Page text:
In contrast, extruded acrylic has an uneven, porous molecular structure that absorbs laser energy unevenly. This can lead to shallower engraving results. The scratched surface of extruded acrylic also does not allow for the same engraving quality and fine detail as cast acrylic.

Therefore, cast acrylic is the preferred material for laser engraving. The color engraved is more vivid and prominent than that of extruded acrylic.

(From left to right, there are engraved extruded acrylic with protective paper, engraved extruded acylic without protective paper, and cast acrylic without protective paper. Source: yellowzepplin)

When it comes to laser cutting, the choice of acrylic material is less crucial than engraving. Since laser cutting is the process of allowing laser beam to penetrate through the acrylic plate entirely, meaning the choice of acrylic types has minimal impacts onto the final results.

That being said, extruded acrylic can still produce satisfactory results at a lower cost than cast acrylic in laser cutting.

The choice between the two to do the engraving or cutting work ultimately depends on the specific requirements of the project and the available budget. While cast acrylic may be preferred for high-end applications that require superior clarity and consistency, extruded acrylic may be a more practical choice for projects where cost is a significant factor.

Moreover, acrylic enthusiasts may wish to reshape the material into different forms using thermal tools. However, it is worth noting that cast acrylic requires more time and effort to reshape due to its higher thermal resistance, which also makes it less likely to crack during the process.



Other factors when choosing acrylics

While the type of acrylic (cast vs extruded) is important for laser processing quality, there are several other factors to consider.

Color: Color is another crucial factor to consider when selecting acrylic for laser engraving and cutting. Acrylic can be broadly categorized into three main types based on color: transparent, opaque, and half-transparent acrylics with other colors.

It is worth noting that cast acrylics offer a wider range of color options than extruded acrylics, making them a preferred choice for projects that require specific shades or decorations.

Opaque acrylics with various colors are generally well-suited for laser engraving and cutting applications. However, transparent or half-transparent acrylics may require additional procedures depending on the type of laser used for processing. We will delve into the specifics of these procedures in the latter section.

Thickness: Another important factor is the thickness of the acrylic. Thicker acrylic will require more power and time to engrave or cut, and it may also produce more smoke and fumes. It is important to use the correct settings for the thickness of the acrylic being worked with. We will explore the settings using LaserPecker machines for reference in the latter part.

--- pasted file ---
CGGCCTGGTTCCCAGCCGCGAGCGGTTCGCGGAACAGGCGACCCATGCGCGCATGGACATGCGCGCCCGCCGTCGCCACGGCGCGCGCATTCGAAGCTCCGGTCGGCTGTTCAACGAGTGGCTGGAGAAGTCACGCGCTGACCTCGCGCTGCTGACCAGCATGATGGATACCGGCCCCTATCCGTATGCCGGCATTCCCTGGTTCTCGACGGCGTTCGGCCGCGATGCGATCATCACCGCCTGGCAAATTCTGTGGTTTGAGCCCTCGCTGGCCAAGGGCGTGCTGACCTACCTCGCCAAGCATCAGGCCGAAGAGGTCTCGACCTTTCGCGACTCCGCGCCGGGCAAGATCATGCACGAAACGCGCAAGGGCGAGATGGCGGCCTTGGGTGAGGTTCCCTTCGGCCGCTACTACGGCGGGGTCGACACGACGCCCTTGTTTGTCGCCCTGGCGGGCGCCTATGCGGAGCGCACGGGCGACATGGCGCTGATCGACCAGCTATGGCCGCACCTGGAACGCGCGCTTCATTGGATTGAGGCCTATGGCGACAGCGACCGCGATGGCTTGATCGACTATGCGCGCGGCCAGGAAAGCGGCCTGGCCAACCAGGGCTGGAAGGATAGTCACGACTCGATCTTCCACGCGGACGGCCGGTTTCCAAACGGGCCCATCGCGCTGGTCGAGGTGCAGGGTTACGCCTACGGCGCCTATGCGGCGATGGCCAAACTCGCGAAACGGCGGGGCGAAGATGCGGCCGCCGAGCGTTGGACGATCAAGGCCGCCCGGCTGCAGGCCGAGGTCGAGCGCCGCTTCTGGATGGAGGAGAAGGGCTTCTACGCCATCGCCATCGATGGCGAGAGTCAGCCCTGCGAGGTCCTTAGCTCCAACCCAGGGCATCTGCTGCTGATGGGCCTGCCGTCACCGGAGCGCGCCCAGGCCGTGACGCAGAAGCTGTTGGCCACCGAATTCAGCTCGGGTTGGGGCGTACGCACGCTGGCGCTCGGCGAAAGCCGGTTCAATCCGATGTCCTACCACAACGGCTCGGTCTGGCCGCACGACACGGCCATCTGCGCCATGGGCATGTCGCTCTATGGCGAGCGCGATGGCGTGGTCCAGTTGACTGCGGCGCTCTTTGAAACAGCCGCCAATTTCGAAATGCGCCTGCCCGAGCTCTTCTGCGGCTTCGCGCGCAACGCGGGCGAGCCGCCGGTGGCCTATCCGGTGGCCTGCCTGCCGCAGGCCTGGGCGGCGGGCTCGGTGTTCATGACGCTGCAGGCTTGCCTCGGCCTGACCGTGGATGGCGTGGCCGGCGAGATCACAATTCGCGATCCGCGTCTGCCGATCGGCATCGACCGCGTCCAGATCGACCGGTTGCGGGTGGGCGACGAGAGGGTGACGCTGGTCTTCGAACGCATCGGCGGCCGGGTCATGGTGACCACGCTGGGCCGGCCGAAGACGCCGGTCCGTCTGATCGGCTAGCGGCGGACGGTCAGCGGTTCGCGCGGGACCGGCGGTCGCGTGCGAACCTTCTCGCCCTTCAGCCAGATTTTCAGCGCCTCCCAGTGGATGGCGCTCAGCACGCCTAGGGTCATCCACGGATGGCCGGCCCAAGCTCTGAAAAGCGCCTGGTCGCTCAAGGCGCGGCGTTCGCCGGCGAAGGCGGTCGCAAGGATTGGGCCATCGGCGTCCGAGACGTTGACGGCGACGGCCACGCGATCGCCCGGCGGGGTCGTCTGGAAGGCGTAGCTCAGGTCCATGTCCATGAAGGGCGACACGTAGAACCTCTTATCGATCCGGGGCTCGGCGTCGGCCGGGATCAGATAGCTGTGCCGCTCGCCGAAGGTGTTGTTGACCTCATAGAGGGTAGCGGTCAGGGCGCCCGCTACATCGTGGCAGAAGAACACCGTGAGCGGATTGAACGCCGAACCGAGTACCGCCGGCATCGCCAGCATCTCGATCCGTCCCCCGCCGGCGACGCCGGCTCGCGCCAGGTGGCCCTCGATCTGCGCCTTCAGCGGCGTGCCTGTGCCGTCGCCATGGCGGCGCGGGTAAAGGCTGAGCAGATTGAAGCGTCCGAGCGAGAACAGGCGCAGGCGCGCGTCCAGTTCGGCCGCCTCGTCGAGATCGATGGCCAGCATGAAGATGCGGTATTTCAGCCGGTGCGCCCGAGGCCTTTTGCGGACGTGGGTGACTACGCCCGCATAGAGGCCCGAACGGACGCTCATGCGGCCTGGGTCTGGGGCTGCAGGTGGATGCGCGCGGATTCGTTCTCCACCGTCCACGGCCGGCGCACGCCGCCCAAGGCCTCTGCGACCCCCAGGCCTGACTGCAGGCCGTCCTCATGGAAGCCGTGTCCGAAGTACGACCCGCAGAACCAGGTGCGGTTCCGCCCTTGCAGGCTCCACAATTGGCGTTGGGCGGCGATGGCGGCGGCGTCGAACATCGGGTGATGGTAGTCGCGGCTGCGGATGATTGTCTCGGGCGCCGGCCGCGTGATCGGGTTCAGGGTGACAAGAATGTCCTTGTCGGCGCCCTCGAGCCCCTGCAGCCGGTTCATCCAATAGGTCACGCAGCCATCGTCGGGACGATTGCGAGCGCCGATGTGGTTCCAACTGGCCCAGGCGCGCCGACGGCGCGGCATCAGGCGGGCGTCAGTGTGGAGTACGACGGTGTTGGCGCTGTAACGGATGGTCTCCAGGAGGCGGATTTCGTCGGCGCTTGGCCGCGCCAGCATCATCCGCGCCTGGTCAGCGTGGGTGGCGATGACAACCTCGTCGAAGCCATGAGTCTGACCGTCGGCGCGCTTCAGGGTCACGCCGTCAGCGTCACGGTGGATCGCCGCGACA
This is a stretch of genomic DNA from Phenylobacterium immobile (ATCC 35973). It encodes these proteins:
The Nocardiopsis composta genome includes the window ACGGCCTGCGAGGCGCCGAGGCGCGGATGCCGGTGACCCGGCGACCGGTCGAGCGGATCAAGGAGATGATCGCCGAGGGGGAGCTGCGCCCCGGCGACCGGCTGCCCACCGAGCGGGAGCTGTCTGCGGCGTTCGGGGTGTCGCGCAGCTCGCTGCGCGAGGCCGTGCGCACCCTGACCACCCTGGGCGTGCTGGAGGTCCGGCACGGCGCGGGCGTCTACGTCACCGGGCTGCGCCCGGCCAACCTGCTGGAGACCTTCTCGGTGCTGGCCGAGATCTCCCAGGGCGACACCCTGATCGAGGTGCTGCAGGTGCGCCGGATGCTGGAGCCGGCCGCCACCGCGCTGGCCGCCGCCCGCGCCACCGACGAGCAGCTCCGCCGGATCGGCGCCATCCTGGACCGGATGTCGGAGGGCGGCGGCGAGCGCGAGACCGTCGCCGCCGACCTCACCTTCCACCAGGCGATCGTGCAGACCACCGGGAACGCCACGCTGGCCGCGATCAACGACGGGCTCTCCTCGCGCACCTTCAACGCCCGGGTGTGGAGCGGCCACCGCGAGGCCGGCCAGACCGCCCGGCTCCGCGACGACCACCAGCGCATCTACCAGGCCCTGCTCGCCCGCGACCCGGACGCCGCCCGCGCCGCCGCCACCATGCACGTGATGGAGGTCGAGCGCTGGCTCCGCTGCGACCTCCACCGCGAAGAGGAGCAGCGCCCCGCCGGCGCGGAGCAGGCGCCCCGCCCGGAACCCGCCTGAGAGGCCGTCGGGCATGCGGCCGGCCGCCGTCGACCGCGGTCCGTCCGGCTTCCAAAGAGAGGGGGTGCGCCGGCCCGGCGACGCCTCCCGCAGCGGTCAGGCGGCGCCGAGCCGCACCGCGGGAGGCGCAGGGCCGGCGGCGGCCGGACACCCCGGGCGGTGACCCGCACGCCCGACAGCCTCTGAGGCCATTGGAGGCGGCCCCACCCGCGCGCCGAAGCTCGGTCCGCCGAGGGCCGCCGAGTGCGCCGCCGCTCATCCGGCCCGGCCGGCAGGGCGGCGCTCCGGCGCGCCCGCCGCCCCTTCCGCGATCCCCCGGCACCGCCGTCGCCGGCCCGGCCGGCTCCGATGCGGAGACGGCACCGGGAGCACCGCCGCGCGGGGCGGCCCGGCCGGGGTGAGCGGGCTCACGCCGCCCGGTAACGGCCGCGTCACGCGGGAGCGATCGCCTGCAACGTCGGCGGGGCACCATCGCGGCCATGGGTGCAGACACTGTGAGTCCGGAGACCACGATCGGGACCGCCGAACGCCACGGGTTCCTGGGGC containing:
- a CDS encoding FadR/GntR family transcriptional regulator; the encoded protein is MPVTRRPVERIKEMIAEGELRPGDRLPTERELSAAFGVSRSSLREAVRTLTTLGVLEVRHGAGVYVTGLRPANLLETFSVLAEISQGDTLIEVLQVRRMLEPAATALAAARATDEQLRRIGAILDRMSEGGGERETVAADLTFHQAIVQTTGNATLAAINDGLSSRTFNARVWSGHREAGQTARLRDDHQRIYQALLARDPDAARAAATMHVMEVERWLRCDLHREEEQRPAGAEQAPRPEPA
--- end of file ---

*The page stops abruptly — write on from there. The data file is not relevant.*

What types of lasers should you choose?

Based on the categories of gain medium, there are 3 main types of lasers available in the market for laser engravers: CO2 laser, Diode laser, and Fiber laser.

The fiber laser is not very suitable for laser cutting acrylic since it has a wavelength of (1.064um)1064nm which is too short to be absorbed by acrylic, makes the laser beam hard to penetrate through the acrylic plate. And it would leave shallow marks on the surface of acrylic which does not offer an expected outcome.

CO2 laser, on the other hand, is the ideal laser for processing acrylics. It has a wavelength of 10.6 um (10600nm) which is 10 times that of fiber laser and can be well absorbed even by transparent acrylics, since its wavelength is long enough and falls into the infrared region.

A CO2 laser is a type of gas laser that uses a mixture of carbon dioxide, nitrogen, helium and other gases as the gain medium. The CO2 laser works by ionizing a glass tube filled with this gas mixture. These molecules then release photons of a specific wavelength that bounce back and forth in the tube with the aid of opposing mirrors, one of which is semi-transparent. The semi-transparent mirror allows some photons to escape and form a laser beam that can be focused and directed to the acrylic material.

(The mechanism of CO2 laser engraver. Source: Snap Maker)

A CO2 laser can engrave and cut both cast and extruded acrylic with high quality and accuracy. A CO2 laser can produce a smooth, flame-polished edge when cutting extruded acrylic, and a frosty white contrast when engraving cast acrylic. The high power and quality beam provided by CO2 laser can also cut and engrave various colors, textures, and thicknesses of acrylic.

The Diode laser, or other visible lasers with the wavelength of 0.4-0.5 um (400nm-500nm) has limited functions to engrave or cut acrylic, especially when the acrylic is transparent. Because transparency means acrylic cannot absorb visible lights.

So, no matter for engraving or cutting, a half-transparent colored or an opaque acrylic is recommended for those visible light lasers.